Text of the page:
I picked up my 5 year old daughter from school yesterday and I asked her how was her day. She replied that it had been a productive day although she encountered a bit of problem. I was curious what had happened. She basically said that she wanted to play with a toy that a classmate was already playing with. I asked her what she did? She told the classmate that if he let her play with it that she would play with him the next day! I then asked if she got the toy and she said of course daddy. Of course, I thought to myself, how does a little girl get extended credit.
The short and simple answer to that is 'trust'. The little boy let her have the toy because he trusted (possibly misguided) that my daughter would return the favor. As long as my daughter plays with the boy the next day, future sharing can occur. However, if she doesn't, the repercussions could be steep; her relationship with the boy could be jeopardized as well as her reputation with the rest of the classmates. As I thought about what she had done after we arrived home, I realized that trust and reciprocity happens throughout our whole lives, whether were 5 or 55. The reason we're willing to help out is that we expect something back in return, whether explicit or not. The example of my daughter and the little boy was quite clear; she gets the toy and he gets to play with her the next day.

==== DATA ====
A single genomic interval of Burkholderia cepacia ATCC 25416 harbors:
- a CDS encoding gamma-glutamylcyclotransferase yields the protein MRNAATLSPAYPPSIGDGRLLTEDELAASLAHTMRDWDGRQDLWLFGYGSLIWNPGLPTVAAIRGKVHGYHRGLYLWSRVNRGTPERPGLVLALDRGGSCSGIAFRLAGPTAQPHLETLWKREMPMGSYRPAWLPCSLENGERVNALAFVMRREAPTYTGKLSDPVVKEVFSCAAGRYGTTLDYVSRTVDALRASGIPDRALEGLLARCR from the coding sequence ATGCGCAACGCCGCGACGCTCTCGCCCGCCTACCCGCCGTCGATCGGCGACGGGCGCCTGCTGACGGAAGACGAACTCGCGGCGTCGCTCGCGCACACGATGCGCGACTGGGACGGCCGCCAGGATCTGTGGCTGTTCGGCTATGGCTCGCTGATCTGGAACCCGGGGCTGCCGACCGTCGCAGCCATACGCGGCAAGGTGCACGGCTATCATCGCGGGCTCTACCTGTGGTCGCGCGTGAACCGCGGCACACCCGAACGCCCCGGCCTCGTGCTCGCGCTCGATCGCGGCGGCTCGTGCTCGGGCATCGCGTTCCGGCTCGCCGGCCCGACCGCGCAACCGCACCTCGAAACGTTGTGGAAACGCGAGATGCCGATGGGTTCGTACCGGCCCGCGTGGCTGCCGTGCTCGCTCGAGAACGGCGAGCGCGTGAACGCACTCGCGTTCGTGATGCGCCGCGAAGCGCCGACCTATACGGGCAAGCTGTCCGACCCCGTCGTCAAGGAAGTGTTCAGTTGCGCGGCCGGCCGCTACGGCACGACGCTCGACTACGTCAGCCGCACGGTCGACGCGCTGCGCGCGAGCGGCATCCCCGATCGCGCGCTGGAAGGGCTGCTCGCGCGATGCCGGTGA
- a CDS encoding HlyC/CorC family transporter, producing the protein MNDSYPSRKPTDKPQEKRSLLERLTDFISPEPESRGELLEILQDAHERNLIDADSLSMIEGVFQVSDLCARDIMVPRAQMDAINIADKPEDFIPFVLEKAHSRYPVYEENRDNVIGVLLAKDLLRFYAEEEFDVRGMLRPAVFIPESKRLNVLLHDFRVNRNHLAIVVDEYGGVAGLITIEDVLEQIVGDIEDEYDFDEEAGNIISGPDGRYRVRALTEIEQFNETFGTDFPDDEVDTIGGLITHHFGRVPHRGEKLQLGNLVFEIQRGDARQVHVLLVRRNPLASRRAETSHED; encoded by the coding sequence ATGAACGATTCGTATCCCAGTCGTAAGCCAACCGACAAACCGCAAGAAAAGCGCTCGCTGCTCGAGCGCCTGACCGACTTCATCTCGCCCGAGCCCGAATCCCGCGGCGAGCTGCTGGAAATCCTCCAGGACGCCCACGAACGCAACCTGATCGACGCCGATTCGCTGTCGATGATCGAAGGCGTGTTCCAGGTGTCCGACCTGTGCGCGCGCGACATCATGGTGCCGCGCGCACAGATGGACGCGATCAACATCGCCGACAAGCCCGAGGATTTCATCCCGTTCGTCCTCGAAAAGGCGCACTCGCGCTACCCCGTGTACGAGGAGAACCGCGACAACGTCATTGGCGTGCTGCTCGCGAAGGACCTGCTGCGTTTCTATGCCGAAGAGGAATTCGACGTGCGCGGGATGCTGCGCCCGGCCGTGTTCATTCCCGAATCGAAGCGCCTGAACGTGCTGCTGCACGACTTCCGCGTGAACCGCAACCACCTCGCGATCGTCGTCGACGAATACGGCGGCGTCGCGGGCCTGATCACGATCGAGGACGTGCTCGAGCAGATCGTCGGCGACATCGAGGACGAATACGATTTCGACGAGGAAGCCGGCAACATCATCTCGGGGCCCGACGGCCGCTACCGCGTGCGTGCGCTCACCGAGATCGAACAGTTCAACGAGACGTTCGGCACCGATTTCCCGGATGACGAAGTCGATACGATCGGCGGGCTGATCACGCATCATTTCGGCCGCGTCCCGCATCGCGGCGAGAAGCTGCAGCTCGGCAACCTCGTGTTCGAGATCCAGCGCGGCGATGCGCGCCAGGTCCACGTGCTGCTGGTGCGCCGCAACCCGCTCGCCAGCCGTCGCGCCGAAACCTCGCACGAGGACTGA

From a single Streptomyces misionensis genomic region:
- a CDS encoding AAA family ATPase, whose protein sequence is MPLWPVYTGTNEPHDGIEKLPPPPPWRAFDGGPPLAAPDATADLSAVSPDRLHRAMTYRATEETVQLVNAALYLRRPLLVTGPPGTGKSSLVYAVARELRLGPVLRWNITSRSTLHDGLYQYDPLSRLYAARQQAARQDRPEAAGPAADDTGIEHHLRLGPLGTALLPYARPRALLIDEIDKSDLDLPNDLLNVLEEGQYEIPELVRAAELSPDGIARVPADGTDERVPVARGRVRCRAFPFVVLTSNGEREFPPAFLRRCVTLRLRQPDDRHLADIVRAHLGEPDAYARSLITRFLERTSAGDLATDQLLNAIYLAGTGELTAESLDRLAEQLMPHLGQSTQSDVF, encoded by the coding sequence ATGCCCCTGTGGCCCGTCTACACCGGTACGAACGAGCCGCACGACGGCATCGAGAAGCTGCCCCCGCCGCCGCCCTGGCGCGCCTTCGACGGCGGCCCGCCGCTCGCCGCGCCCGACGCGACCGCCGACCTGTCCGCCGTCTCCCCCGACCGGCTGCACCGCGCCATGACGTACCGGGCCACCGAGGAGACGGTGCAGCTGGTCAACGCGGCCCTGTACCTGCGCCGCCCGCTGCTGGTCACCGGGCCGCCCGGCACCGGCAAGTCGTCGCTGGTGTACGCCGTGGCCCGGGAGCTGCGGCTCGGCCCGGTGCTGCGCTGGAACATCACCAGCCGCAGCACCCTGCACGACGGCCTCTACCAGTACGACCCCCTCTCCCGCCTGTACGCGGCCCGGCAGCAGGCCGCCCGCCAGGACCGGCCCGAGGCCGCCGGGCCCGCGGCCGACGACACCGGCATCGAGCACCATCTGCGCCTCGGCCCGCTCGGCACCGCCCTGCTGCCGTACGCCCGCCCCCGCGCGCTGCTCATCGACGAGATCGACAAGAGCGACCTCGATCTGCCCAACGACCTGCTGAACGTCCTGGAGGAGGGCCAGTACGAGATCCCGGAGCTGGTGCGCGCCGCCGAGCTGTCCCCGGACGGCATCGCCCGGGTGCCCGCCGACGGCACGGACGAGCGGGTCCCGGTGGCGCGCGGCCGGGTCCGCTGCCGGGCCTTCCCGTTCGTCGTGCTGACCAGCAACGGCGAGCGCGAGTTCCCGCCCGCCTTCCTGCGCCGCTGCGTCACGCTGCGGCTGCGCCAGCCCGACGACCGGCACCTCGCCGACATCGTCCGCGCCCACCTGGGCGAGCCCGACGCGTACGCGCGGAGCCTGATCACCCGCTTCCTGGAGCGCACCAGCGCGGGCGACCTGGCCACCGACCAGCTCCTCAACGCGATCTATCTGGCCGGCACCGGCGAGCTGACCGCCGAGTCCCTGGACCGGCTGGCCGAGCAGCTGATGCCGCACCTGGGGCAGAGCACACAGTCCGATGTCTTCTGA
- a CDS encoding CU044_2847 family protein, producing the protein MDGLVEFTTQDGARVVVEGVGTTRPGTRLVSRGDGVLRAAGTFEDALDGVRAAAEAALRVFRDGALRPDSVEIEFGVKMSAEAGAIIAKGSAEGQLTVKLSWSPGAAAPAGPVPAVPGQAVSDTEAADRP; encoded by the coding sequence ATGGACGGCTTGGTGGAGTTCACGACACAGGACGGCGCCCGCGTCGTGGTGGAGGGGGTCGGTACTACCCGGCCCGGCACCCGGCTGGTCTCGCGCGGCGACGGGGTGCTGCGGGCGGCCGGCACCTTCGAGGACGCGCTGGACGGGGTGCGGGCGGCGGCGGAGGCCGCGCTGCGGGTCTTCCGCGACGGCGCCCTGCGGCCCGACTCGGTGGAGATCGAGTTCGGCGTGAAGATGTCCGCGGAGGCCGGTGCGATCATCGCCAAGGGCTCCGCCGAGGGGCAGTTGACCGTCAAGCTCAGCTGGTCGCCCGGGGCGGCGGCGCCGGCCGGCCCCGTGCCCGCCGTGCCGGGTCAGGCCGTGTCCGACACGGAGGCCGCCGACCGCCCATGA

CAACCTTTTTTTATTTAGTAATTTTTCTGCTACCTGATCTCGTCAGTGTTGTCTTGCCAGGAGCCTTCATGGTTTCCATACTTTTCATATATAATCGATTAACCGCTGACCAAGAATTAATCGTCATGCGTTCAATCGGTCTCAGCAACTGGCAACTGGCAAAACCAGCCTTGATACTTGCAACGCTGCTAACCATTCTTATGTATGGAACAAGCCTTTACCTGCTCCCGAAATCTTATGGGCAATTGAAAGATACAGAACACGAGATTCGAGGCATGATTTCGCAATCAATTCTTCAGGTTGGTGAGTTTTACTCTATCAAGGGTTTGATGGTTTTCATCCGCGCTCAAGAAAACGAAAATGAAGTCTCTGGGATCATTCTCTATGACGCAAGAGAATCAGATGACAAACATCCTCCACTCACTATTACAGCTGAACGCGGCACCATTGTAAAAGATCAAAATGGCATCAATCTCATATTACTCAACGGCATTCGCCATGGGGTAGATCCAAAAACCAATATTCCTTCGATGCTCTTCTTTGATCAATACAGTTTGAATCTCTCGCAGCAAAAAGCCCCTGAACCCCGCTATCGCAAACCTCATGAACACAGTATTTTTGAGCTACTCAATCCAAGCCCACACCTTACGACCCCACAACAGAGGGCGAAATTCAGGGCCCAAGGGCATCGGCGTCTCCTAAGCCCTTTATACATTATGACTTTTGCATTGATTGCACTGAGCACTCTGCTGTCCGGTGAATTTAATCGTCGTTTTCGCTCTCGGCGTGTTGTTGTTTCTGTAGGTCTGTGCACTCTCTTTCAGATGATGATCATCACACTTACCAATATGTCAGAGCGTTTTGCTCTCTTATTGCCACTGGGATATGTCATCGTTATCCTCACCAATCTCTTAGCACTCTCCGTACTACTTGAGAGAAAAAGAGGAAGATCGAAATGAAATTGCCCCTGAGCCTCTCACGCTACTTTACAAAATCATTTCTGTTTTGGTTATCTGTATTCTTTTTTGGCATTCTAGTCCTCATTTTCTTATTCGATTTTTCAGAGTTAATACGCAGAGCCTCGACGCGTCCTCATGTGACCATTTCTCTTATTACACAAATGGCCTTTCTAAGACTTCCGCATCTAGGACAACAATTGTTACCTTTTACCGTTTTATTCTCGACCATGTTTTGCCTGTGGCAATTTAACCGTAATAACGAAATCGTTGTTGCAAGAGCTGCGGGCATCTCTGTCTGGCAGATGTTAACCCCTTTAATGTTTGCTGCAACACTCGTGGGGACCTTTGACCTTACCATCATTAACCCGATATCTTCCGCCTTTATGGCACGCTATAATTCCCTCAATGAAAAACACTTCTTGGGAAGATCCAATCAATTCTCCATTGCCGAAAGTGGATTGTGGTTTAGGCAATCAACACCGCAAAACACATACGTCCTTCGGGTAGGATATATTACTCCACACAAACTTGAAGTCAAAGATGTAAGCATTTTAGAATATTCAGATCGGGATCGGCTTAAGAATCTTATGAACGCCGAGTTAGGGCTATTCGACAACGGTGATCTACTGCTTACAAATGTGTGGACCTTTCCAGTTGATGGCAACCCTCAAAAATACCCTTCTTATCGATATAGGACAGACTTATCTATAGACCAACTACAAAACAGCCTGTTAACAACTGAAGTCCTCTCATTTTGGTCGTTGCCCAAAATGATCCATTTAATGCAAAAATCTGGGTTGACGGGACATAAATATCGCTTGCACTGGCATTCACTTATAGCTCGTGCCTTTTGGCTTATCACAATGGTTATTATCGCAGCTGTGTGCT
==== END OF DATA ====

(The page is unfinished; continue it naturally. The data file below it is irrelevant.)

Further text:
Present networking practices may not always be as straight forward as this example. We ask a contact for a referral and at the back of their mind they are thinking that the favor will be returned in the future. As long as the favor is returned sharing of resources can continue. This could be a conscious thought or not but it does occur. I wonder what would of happened if my daughter just simply asked for the toy, would the boy have given it to her. Probably at that age they aren't thinking in long term. Short term results is all they're worried about. Unlike adults, we can think longer term. When we help somebody by sharing a resource (i.e. contact, information, knowledge) we're willing to take the chance that they will return the favor. If the favor isn't returned when requested, the likelihood of helping that person in the future most likely won't happen.
The lesson we may be able to take away from this example is that perhaps we can increase our chances of leveraging a resource by being more explicit about what we'll give back in return. If we don't have anything to offer at the moment, we can simply express that if they ever need something they can count on us. My daughter and the little boy had a clear cut arrangement. Both parties knew what they were getting. Instead of my daughter just asking for the toy, she looked at the situation and tried to increase the likelihood that the boy would give it to her - - by offering something in return. When it comes to networking and tapping into the resources that exist, leveraging them through offering something in return my increase our chances. It ultimately becomes, not what I need from you but what I can offer. Something to think about.
You need to be a member of Flowork - Social Capital Development Network to add comments!
Join Flowork - Social Capital Development Network